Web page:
Originally published on the ECOreport.
North Carolina is one of North America’s fastest growing markets for clean energy. The state’s cleantech sector grossed $4.8 billion in 2014 and, based on their previous experience, most companies expect to grow between 30% and 35% this year. Close to ¾ of this money went to building efficiency and solar. According to Robin Aldina, Manager of Energy Research for the NC Sustainable Energy Association (NCSEA), “Clean energy in North Carolina is bringing jobs, bringing revenues, and increasing every year, outpacing other industries and regions.”
Aldina is the primary author of the 2014 North Carolina Clean Energy Industry Census.
“The number of jobs has grown every year since the first census was taken (2008) and there is no indication in our thriving economic climate that this growth is going to stop,” he said.
“The state has a renewable energy investment tax credit which is scheduled to expire at the end of 2015, not before,” added NCSEA executive director Ivan Urlaub. “Many renewable energy firms are expecting continued activity in 2015 and a lot of them have been making plans and modifications to their business models to prepare for the potential likelihood the state tax may not be extended or will be extended with modifications.”
Last year, there were 1,208 firms employing the equivalent of 2,295 full-time workers.
The census records “fractions of employees.” Many perform routines that are not classified as “clean energy,” so this portion of their time is not recorded.
“This is a very conservative estimate of how many jobs there are in the industry,” said Adina.
Much of the credit for this sector’s growth goes to North Carolina’s Renewable Energy and Energy Efficiency Portfolio Standard (REPS), which was enacted in 2007.
“We have not been motivated by maximizing the deployment of energy efficiency measures, renewable energy or energy storage systems. Instead we have been motivated by optimizing the deployment of these clean energy products and services into the grid, and economy, in a way that keeps us on a path towards reliability, affordability, and customer accessibility,” said Urlaub. “So our policies do not appear terribly aggressive and we have regularly been criticized by advocates in the rest of the country for not reaching very far in any given year.”
He added, “On the flip side of that, we’ve been able to measure the market activity, the deployment of technology, and the economic and ratepayer impacts.”
NCSEA created the census in 2008, a first of its kind nationally, to measure the impact of North Carolina’s clean energy policies and identify where policy is and is not achieving the results that policymakers, economic developers, and industry members envisioned.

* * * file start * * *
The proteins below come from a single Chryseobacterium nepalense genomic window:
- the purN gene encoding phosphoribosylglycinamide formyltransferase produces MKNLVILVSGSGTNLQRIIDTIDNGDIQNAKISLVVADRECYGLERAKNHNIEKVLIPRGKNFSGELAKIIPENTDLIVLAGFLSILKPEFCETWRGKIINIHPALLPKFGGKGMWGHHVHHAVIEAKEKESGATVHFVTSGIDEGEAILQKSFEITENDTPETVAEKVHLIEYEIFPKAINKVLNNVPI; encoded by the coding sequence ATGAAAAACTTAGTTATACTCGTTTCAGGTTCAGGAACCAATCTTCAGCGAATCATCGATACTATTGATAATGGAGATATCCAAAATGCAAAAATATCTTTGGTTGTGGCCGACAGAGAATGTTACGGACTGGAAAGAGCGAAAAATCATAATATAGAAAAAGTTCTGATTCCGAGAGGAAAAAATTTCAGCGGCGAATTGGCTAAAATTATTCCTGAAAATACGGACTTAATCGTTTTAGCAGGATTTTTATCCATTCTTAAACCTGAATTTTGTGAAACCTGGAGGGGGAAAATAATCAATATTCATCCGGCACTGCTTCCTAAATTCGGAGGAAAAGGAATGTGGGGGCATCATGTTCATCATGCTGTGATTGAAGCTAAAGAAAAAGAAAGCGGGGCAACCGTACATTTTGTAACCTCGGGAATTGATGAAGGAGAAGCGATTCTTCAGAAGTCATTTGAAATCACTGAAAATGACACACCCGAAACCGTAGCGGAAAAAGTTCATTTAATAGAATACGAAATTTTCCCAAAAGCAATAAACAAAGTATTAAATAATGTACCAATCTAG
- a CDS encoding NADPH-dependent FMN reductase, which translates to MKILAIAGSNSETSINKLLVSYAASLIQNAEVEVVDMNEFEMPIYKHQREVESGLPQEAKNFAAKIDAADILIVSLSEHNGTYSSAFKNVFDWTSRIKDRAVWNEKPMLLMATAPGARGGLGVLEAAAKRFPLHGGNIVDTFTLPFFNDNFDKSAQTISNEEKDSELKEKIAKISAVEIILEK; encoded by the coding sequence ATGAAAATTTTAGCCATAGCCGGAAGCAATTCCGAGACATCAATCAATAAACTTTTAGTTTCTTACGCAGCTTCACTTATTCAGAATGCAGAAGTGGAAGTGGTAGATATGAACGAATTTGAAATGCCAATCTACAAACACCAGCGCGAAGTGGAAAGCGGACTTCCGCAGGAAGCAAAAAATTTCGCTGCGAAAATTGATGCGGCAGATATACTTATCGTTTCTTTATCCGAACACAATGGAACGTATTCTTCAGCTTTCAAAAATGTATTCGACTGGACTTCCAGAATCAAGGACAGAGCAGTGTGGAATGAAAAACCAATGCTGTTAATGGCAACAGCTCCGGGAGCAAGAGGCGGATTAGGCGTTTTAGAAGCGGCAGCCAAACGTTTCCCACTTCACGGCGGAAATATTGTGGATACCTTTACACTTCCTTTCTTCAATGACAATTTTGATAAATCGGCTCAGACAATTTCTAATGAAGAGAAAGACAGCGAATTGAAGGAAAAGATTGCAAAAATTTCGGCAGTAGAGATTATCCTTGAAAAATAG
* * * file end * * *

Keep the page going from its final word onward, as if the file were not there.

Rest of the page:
The census is one of many market intelligence reports that NCSEA leads to measure the impact and acceptance of clean energy across the state.
“We are finalizing another report for release soon that shows that clean energy is actually making electricity rates lower than what they would have been,” said Urlaub.
There were billions of dollars of economic activity, both directly and indirectly, as a result of clean energy deployment.
The biggest clean energy sector is energy efficiency, which produces 39% of all clean energy revenues. According to Urlaub, new construction is one of the driving forces. He has seen some net zero energy homes and also passive home designs, but this is not something the NCSEA keeps track of. They do tabulate:
- Developers or installers of more efficient lighting technologies or HVAC systems;
- Producers or installers of other energy conservation technologies for buildings;
- Energy Star, LEED, or EarthCraft builders;
- Developers of more efficient manufacturing processes
The next-largest sector is solar, 34% of all revenues, and North Carolina is currently ranked fourth nationwide in installed solar power with more than 600 megawatts (MW) of capacity.
Technology sectors like energy storage and smart grid are sending increasingly larger numbers of their goods and services out of the state. Energy storage companies are sending 18% of their products to national and international markets, while smart grid firms see 25% of their merchandise and expertise leave the Southeast region.
“When I joined NCSEA as executive director in 2005, there was no real pathway for investors into our market, but through incremental steps and attainable goals we have successfully accelerated the rate of clean energy adoption and acceptance and North Carolina continues to progress as the region and nation’s clean energy hub. Our state is not only better off with clean energy, it’s thriving – and becoming a national model for how clean energy development can help strengthen economic competitiveness,” added Urlaub.
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